It happens all the time in UM’s tight parking lots. You are late for class, you impatiently pull your car into a just-too-tiny parking space when CRUNCH, impact is made with the neighboring car. It sucks, you screwed up and you know it, but the very next thing you do can determine (and limit) the amount of trouble that you get in. You are required to attempt to contact the person whose vehicle you have struck, and you can do this in several ways.
1. You can wait by the car until they return. This is not always the most favorable option, as return time is never predictable and, as we said before, you are already late for class.
2. You can attempt to find the owner of the vehicle. If you are clearly parked in front of a store, you may enter the store and ask that the owner be called over the intercom, but be careful; if the owner drives away and reports the damage later, you may be charged with leaving the scene, the consequences of which will be explained in a minute.
3. You can leave a note with your name and phone number in a very conspicuous place on the exterior of their car. This is preferably on the windshield tucked under the wiper securely and visibly. Technically you are required to leave your name, your insurance agency, and claim phone number, but if the damage is minor, there is a chance that you can bargain with the other driver to pay for their damages and not involve the police or the insurance agencies.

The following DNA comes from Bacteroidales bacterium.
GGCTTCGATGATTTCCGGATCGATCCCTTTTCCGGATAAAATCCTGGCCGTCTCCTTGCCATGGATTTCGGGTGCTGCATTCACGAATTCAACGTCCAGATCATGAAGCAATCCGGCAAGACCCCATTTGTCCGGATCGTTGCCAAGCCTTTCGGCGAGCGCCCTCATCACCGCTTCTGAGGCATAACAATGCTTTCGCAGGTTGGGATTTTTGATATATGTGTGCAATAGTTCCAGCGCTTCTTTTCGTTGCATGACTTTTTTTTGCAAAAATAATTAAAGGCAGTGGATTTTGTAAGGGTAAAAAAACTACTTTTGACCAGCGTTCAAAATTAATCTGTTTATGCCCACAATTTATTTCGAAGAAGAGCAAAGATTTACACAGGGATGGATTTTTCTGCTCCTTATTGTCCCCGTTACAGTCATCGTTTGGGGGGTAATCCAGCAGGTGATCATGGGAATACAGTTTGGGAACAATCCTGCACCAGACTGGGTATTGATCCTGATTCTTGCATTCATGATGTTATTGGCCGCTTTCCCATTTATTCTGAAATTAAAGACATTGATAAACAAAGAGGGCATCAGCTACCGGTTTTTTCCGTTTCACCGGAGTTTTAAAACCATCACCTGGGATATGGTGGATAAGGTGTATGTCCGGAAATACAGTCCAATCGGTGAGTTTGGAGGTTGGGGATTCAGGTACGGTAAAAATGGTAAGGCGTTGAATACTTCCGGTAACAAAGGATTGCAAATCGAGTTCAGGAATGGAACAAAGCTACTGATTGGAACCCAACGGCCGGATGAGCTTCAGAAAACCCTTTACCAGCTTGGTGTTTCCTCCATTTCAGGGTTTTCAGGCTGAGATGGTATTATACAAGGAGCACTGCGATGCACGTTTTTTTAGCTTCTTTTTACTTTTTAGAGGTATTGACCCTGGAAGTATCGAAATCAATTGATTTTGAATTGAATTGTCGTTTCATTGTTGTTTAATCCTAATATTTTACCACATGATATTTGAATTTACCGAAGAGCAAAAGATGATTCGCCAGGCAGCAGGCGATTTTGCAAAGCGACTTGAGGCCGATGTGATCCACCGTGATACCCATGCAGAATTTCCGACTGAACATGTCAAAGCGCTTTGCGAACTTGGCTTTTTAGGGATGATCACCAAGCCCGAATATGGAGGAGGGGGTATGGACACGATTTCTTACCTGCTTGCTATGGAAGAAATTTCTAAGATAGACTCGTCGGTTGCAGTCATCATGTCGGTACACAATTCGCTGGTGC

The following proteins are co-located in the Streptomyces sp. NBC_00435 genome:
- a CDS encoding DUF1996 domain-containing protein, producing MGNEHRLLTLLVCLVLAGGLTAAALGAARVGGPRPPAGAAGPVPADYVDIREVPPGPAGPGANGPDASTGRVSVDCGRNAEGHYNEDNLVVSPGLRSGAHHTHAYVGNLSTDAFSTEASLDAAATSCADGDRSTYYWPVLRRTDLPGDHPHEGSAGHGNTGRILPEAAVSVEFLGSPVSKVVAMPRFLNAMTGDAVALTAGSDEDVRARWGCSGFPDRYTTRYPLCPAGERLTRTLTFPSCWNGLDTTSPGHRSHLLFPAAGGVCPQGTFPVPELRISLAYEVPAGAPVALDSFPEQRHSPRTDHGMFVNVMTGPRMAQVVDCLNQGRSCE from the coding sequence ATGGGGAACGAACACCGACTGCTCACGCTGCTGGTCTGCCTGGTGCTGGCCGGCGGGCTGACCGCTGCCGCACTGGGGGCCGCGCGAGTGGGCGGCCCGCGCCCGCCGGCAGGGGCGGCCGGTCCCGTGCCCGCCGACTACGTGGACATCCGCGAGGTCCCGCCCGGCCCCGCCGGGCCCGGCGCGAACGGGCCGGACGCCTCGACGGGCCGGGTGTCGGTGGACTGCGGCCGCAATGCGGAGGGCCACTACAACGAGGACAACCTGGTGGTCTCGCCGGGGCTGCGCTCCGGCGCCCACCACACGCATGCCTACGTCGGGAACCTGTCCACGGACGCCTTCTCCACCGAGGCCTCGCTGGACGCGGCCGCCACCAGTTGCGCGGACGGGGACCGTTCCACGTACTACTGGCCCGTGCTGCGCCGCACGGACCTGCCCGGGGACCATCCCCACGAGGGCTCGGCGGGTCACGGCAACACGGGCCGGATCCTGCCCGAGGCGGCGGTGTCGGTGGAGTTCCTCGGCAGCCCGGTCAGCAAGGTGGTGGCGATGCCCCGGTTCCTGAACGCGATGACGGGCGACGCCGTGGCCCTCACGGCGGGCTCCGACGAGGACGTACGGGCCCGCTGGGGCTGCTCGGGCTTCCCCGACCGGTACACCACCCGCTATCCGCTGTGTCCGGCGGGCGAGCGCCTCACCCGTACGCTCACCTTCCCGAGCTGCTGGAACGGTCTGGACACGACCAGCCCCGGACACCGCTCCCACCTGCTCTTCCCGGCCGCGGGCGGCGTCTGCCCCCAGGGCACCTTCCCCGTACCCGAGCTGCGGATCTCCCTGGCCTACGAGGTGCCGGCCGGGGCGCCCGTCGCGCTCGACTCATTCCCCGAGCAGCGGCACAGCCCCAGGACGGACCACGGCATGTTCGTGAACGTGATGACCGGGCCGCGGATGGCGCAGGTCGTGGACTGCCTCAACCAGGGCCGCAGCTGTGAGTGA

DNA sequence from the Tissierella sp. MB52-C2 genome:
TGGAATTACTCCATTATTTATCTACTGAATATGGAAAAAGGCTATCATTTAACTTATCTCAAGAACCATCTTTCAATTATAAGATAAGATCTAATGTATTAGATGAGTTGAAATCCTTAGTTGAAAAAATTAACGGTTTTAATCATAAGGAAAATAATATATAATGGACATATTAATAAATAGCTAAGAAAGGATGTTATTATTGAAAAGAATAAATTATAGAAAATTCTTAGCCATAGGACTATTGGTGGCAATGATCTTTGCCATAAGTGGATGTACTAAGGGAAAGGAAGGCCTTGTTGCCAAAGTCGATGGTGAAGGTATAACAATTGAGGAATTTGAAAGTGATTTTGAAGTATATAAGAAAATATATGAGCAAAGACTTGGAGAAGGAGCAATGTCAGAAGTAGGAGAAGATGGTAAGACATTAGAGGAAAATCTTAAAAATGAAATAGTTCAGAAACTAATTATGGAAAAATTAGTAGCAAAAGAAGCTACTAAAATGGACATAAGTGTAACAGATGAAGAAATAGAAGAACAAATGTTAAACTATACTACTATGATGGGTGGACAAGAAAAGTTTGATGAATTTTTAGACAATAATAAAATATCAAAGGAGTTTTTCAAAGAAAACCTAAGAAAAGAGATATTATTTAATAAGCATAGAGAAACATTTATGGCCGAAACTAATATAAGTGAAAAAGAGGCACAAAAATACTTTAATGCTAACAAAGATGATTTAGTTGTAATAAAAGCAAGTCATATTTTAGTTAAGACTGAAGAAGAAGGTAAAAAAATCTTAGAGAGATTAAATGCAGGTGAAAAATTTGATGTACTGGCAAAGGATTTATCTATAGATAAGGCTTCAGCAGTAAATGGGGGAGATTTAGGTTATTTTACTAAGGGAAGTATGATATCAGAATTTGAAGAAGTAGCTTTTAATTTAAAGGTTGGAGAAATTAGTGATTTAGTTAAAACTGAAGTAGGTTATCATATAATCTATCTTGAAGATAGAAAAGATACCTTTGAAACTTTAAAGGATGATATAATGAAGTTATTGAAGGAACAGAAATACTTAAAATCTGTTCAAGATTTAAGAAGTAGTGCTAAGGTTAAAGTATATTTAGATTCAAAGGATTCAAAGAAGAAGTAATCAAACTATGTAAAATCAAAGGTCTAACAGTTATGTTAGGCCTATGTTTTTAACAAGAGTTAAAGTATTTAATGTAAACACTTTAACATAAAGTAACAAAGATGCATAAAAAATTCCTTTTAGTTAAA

You may ask yourself at that moment why you would do such a thing. It seems so easy to just drive away and hope the other driver doesn’t notice. Sometimes it is that easy, but the consequences for acting that way can be severe, and considerably more severe than the penalties for being honest.
In Florida, hitting an unattended vehicle with your own and causing damage, even if it is just cosmetic, and then driving away is a second-degree misdemeanor punishable by up to 60 days in county jail and a fine of up to $500. You then have to face your insurance company, who will be angry at you for costing them and for being dishonest about it. Not to mention, you’ll have to tell your parents.
On a harsher note, leaving the scene of an accident that causes injury is a third-degree felony punishable by up to five years in state prison and a fine up to $5,000, and leaving the scene of an accident that causes death is a first-degree felony punishable by up to 30 years in state prison and a fine up to $10,000.
The reason that running after hitting is so appealing is the lack of immediate consequence and the chance that the owner won’t notice the new dent that you just made in their bumper. Here’s the thing though: You can never be sure who is watching because security cameras are everywhere these days. It’s not worth the risk.
If you hit another car, it is your fault. It is your job to be a responsible and good citizen and act properly. The law applies to everyone; if it was your car that was hit, you would want the person responsible to take action as well. If you drive around with university memorabilia stuck to your car, remember that you are representing the school; if you hit and run, you make all of us look bad. Drive safely and do the right thing.
Kate Christian is a fourth year architecture student. She may be contacted firstname.lastname@example.org.